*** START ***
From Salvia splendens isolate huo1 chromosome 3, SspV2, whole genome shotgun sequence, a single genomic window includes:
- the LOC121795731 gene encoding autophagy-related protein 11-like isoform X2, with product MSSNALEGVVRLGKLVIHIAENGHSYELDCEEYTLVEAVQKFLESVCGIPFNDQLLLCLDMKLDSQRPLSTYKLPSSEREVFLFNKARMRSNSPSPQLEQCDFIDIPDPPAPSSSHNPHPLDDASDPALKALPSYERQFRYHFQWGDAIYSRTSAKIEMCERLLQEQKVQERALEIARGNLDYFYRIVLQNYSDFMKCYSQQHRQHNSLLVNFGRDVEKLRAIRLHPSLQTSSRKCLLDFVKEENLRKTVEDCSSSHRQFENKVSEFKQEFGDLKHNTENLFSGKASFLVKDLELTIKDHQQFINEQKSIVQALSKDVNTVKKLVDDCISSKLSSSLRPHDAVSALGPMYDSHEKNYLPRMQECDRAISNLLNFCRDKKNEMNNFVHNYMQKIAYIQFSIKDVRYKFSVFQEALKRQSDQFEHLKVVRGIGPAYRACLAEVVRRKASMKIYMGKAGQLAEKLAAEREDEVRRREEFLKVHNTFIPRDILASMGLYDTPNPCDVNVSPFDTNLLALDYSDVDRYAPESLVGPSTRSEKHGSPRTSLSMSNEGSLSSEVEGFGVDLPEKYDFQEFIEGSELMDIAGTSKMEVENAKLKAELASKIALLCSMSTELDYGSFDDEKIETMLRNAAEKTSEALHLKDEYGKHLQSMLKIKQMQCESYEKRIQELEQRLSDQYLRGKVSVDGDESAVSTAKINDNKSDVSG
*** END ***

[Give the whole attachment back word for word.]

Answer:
From Salvia splendens isolate huo1 chromosome 3, SspV2, whole genome shotgun sequence, a single genomic window includes:
- the LOC121795731 gene encoding autophagy-related protein 11-like isoform X2, with product MSSNALEGVVRLGKLVIHIAENGHSYELDCEEYTLVEAVQKFLESVCGIPFNDQLLLCLDMKLDSQRPLSTYKLPSSEREVFLFNKARMRSNSPSPQLEQCDFIDIPDPPAPSSSHNPHPLDDASDPALKALPSYERQFRYHFQWGDAIYSRTSAKIEMCERLLQEQKVQERALEIARGNLDYFYRIVLQNYSDFMKCYSQQHRQHNSLLVNFGRDVEKLRAIRLHPSLQTSSRKCLLDFVKEENLRKTVEDCSSSHRQFENKVSEFKQEFGDLKHNTENLFSGKASFLVKDLELTIKDHQQFINEQKSIVQALSKDVNTVKKLVDDCISSKLSSSLRPHDAVSALGPMYDSHEKNYLPRMQECDRAISNLLNFCRDKKNEMNNFVHNYMQKIAYIQFSIKDVRYKFSVFQEALKRQSDQFEHLKVVRGIGPAYRACLAEVVRRKASMKIYMGKAGQLAEKLAAEREDEVRRREEFLKVHNTFIPRDILASMGLYDTPNPCDVNVSPFDTNLLALDYSDVDRYAPESLVGPSTRSEKHGSPRTSLSMSNEGSLSSEVEGFGVDLPEKYDFQEFIEGSELMDIAGTSKMEVENAKLKAELASKIALLCSMSTELDYGSFDDEKIETMLRNAAEKTSEALHLKDEYGKHLQSMLKIKQMQCESYEKRIQELEQRLSDQYLRGKVSVDGDESAVSTAKINDNKSDVSG